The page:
The Metropolitan King County Council on Monday (Jan. 29) declared January ‘Human Trafficking Awareness Month’ in recognition that trafficking in persons is now the world’s second-largest and fastest-growing underground economy.
“Our regional, local and state leaders and many organizations have been at the front of the battle against human trafficking for two decades,” said Councilmember Jeanne Kohl-Welles, a co-sponsor of the proclamation. “The scourge of these crimes continues, but thanks to the early and continuing efforts of Emma Catague, Velma Veloria, and Sutapa Basu, among others, we have powerful tools to use in fighting these horrors and inhumanities.”
“King County offers resources to victims of human trafficking that can be accessed throughout our region,” said proclamation co-sponsor Council Vice Chair Reagan Dunn. “It’s our hope that in working to promote awareness of this heinous crime we’re able to reach someone in need.”
Legislation introduced by former State Representative Velma Veloria made Washington the first state in the country to create an anti-trafficking task force in 2002 and to criminalize human trafficking in 2003. As a member of the State Senate in 2002, Kohl-Welles sponsored legislation signed into law that provides protection to immigrants who come to Washington to marry residents through the services of international marriage brokers, which were found to be problematic in leaving people vulnerable to exploitation.
King County has been a leader in the effort to end human trafficking. Law enforcement agencies and prosecutors in King County work closely with the Washington Anti-Trafficking Network (WARN), a coalition of non-governmental organizations that provides direct services to survivors of human trafficking in Washington state, assisting them on their path to restoration and recovery.
This effort has grown through the establishment of the King County’s Commercially Sexually Exploited Children (“CSEC”) Task Force to help ensure the safety of young people who are survivors of sexual exploitation. In addition, the King County Prosecutors Office established the “Buyer’s Beware Program” with the Organization of Prostitution Survivors.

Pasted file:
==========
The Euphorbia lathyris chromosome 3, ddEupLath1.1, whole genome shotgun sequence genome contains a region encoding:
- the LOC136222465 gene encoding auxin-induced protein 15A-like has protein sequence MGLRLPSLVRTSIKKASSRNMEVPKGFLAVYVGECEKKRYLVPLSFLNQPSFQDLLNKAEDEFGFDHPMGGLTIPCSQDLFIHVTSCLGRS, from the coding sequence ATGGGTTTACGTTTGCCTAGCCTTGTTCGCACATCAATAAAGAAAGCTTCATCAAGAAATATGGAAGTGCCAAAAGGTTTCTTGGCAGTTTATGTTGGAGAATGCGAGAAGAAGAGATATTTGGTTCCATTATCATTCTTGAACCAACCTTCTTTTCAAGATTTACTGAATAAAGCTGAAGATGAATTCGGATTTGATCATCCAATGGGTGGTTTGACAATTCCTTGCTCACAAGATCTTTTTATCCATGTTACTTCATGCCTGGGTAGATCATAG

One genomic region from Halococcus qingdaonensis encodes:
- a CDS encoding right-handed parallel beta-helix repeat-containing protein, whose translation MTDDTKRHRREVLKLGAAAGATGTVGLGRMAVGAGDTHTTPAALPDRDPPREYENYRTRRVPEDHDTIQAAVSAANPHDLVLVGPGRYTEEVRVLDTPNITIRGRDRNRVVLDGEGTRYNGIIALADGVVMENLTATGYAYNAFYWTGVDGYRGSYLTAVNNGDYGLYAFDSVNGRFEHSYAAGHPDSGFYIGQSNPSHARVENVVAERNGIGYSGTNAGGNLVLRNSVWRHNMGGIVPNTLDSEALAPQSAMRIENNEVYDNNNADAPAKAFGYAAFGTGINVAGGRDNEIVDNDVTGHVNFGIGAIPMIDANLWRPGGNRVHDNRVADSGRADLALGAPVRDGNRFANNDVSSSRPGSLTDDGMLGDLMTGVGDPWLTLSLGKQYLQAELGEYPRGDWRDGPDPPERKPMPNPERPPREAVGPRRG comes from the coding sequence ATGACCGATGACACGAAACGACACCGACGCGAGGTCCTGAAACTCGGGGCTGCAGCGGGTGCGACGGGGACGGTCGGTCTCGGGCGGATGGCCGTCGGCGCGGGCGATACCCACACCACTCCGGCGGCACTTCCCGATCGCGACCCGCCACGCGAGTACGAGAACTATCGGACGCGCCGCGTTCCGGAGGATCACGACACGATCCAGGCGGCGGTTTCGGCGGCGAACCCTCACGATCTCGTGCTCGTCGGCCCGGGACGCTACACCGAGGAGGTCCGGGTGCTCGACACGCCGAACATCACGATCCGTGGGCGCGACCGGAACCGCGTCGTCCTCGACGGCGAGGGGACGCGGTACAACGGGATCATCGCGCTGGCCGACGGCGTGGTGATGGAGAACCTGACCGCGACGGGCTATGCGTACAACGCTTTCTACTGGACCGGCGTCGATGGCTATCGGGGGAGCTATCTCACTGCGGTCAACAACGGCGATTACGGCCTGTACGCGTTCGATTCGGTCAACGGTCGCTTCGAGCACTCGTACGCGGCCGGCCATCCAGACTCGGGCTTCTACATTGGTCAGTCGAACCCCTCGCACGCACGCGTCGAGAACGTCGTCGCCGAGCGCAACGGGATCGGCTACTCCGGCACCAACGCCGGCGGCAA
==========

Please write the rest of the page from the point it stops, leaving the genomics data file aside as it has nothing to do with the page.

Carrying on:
King County continues to work with NGO’s, such as API Chaya, Coalition of Immigrants, Refugees & Communities of Color, and Seattle Against Slavery.
King County has worked with both Clear Channel Outdoors, a division of Clear Channel Communications, and Titan Media to highlight the need to fight human trafficking through billboards that provided information on how to contact agencies that helped individuals escape trafficking.
Veloria and representatives of community organizations doing work in King County to address the issue of human trafficking were present to accept the proclamation.
Each year, API Chaya, a local organization providing services to survivors of sexual and domestic violence, exploitation, and human trafficking, holds a candlelight vigil commemorating the 1995 shooting of Susana Remerata Blackwell, her unborn child, and friends Phoebe Dizon and Veronica Laureta, who were killed by Ms. Blackwell’s estranged and abusive husband inside the King County Courthouse. Following the forced servitude case of Helen Clemente in 1999 and the murder of Anastasia Solovieva-King in 2000, King County has been active in working with the state Legislature in finding ways to reduce and aid the survivors of trafficking.